Oil Futures Edge Higher Thursday

Brian L Milne
By  Brian L. Milne , DTN Refined Fuels Editor

CRANBURY, N.J. (DTN) -- Oil futures with nearest delivery on the New York Mercantile Exchange and Brent crude on the IntercontinentalExchange reversed higher from seven and 10-month low settlements plumbed Wednesday to advance for the first session this week amid an oversold market and talk of deeper production cuts to help siphon off excess global inventory.

Oil futures tested Wednesday's intraday lows overnight before gaining modest upside traction with some analysts suggesting the selloff might have been overdone.

"The last time we sold off like this in early May we snapped back. Even as the mood is negative, we expect a similar snap back," said Chicago-based Senior Market Analyst Phil Flynn with The PRICE Futures Group. "We really think that this selloff is being driven by emotion rather than fact and we should see a snap back."

Oil futures declined into bear market territory this week, which is defined as a 20% or greater decline from a recent key high.

Today's bump higher was lent support from reports indicating Iran's oil minister, Bijan Namdar Zanganeh, said the Organization of the Petroleum Exporting Countries are now considering deeper production cuts.

An OPEC, non-OPEC coalition today reported compliance with their production cut agreement of nearly 1.8 million bpd at 106% in May, up from 102% in April. Despite strong compliance with the agreement which took effect Jan. 1, global oil inventory including crude and oil product supply in the United States have failed to decline substantially, with some in the market calling the agreement, which runs through the first quarter 2018, a failure.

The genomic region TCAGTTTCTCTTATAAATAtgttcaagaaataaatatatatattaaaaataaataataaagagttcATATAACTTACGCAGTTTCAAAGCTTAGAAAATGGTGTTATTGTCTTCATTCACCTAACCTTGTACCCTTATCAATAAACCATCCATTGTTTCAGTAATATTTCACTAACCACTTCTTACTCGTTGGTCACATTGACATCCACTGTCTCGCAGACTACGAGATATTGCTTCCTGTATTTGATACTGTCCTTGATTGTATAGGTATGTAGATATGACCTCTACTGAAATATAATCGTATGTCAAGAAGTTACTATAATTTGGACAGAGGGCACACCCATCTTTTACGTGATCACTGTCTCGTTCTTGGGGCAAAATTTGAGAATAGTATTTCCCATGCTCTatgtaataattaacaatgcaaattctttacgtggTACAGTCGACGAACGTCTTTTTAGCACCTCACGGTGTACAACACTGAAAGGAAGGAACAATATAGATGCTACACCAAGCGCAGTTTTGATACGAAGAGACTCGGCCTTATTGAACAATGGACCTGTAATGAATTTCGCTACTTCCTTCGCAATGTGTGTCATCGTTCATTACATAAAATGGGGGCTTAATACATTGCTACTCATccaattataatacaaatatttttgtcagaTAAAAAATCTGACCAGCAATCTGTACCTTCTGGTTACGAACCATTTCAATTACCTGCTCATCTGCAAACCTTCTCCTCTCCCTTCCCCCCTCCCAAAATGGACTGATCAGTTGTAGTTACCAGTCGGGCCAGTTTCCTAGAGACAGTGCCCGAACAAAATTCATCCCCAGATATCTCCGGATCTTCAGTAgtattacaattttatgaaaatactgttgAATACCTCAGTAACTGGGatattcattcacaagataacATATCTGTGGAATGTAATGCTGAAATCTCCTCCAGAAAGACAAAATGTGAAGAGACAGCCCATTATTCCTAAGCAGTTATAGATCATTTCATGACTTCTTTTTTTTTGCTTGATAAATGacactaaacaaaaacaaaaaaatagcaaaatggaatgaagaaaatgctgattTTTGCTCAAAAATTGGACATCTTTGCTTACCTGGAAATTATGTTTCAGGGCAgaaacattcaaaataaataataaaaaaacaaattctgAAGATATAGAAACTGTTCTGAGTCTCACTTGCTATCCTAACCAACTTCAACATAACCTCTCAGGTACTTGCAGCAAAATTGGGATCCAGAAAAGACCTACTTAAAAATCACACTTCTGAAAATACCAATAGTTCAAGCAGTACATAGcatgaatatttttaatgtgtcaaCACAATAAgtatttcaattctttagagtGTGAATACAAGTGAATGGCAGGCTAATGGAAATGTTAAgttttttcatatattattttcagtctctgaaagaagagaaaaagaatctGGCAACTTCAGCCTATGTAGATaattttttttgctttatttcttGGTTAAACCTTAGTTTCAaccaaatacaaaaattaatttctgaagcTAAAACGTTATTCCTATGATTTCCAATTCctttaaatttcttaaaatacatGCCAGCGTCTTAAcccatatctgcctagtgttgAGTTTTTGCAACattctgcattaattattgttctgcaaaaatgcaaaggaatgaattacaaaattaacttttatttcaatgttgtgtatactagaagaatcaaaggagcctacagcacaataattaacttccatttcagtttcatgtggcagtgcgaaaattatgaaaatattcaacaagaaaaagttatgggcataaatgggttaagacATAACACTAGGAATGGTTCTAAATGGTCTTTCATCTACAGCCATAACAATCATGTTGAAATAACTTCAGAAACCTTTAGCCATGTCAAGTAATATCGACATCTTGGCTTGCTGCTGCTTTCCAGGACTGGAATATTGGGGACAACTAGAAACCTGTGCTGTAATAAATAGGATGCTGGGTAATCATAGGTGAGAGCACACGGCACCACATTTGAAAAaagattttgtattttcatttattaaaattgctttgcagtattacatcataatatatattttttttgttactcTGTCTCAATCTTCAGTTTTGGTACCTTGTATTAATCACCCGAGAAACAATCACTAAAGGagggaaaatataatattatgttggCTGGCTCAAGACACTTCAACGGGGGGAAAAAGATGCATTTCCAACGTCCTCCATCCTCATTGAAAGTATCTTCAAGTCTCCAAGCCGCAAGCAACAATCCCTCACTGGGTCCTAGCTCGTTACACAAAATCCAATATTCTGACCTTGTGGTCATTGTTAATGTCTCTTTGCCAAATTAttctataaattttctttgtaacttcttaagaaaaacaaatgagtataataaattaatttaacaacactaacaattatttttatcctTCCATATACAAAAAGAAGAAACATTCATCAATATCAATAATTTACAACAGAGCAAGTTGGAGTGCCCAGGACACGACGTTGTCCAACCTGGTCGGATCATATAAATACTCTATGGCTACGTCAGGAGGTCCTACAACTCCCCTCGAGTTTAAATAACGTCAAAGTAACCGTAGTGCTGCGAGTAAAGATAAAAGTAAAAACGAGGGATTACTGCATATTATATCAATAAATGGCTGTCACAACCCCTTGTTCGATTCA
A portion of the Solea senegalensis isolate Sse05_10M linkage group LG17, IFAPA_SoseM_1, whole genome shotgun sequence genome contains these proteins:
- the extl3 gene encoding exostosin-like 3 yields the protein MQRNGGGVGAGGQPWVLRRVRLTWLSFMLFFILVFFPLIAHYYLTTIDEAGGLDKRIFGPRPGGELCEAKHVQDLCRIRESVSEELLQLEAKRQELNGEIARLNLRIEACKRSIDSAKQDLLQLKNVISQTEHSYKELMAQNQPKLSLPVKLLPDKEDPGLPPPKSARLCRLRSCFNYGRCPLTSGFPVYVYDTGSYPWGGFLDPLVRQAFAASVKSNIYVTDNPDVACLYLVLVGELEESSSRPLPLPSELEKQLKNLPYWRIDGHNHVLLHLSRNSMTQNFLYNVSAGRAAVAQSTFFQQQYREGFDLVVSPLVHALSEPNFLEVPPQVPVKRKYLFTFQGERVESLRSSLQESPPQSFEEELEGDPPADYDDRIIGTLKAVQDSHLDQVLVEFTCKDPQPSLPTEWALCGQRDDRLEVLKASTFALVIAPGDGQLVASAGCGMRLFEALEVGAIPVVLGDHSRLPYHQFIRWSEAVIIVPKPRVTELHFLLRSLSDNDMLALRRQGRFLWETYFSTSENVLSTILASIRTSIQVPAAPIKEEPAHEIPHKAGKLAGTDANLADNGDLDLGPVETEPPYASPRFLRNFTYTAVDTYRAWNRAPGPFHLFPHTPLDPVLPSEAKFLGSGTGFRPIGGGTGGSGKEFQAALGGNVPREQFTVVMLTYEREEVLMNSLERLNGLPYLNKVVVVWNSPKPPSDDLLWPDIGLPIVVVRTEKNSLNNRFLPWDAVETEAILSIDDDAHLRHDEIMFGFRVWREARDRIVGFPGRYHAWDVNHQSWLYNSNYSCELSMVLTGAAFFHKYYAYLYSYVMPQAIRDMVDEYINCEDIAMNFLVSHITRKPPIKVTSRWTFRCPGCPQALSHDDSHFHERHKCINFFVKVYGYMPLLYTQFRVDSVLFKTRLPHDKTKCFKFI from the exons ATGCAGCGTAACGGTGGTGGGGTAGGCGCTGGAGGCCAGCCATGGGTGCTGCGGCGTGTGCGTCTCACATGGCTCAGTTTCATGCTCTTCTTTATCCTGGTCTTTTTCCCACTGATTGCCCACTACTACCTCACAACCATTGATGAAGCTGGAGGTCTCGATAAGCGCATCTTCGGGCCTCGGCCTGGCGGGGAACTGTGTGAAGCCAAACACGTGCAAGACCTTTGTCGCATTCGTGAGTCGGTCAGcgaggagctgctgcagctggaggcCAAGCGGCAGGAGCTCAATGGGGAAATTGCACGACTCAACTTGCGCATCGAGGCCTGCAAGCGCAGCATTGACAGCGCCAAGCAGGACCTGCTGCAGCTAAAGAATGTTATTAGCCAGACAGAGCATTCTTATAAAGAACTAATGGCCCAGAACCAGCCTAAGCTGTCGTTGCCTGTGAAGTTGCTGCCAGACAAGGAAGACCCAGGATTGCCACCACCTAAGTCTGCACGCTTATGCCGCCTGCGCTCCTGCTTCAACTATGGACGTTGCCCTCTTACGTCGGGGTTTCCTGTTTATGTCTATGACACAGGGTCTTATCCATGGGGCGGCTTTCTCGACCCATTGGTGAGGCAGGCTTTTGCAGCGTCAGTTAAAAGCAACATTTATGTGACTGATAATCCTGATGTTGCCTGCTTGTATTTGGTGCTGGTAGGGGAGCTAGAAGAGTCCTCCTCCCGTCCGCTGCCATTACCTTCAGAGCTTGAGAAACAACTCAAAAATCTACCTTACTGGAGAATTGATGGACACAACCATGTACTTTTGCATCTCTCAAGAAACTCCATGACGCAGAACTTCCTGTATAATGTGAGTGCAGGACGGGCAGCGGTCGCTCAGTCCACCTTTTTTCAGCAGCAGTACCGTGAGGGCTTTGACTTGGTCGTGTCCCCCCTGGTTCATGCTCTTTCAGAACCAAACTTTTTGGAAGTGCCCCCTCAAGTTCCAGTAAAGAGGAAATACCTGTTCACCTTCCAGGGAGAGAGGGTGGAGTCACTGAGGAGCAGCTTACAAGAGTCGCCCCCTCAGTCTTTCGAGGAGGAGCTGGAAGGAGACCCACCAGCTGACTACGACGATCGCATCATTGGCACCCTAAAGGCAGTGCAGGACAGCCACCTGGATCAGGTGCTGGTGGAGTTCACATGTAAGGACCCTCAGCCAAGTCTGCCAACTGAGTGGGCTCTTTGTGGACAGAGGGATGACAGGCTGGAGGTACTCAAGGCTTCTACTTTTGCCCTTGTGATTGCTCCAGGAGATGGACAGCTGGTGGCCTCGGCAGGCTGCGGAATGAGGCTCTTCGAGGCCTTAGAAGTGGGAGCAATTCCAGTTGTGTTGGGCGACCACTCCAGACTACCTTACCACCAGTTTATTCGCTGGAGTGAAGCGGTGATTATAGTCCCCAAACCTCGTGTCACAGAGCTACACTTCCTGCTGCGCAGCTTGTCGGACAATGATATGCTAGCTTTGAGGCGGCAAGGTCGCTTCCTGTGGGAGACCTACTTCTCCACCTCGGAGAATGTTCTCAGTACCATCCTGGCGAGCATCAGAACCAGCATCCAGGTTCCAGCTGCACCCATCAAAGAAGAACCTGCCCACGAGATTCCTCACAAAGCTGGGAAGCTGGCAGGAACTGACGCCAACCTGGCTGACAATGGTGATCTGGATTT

The coalition's efforts have been frustrated so far by a steep increase in U.S. crude production along with output gains in Nigerian and Libya, with the two OPEC countries rapidly ramping up production following internal problems that had previously constrained new supply. Nigerian and Libya are exempt from the production agreement because of these issues.

New York-based Tim Evans, energy futures specialist with Citi Futures, noted the market's focus on these three countries, suggesting supportive fundamental factors are being dismissed.

"In fact, with seasonal demand for crude oil set to rise in Q3 to levels that will likely result in a deficit on the order of 0.8 mmbpd, we don't know that further action is strictly necessary," said Evans in a market advisory today, adding however that deeper cuts would "help the market out of its recent funk."

At settlement, NYMEX August West Texas Intermediate futures were up 21 cents at $42.74 per barrel (bbl), with August Brent on ICE advancing 40 cents to a $45.22 bbl settlement. NYMEX July RBOB futures gained 2.4 cents on the session with a $1.4345 gallon settlement, and July ULSD futures settled 0.68 cent higher at $1.3716 gallon.

The market's focus on production gains in the United States, Libya, and Nigeria, discounted tropical storm activity in the Gulf of Mexico this week as well as recent heightened rhetoric in the Middle East, including threats against U.S. air power by Russia after a U.S. pilot shot down a Syrian fighter jet on Sunday.

Tropical Storm Cindy weakened as it made landfall at the Texas, Louisiana border earlier today, with the storm shutting in less offshore production in the Gulf of Mexico than previously estimated. The storm offered no price support for crude oil and natural gas futures.

Brian L. Milne can be reached at brian.milne@dtn.com


Brian Milne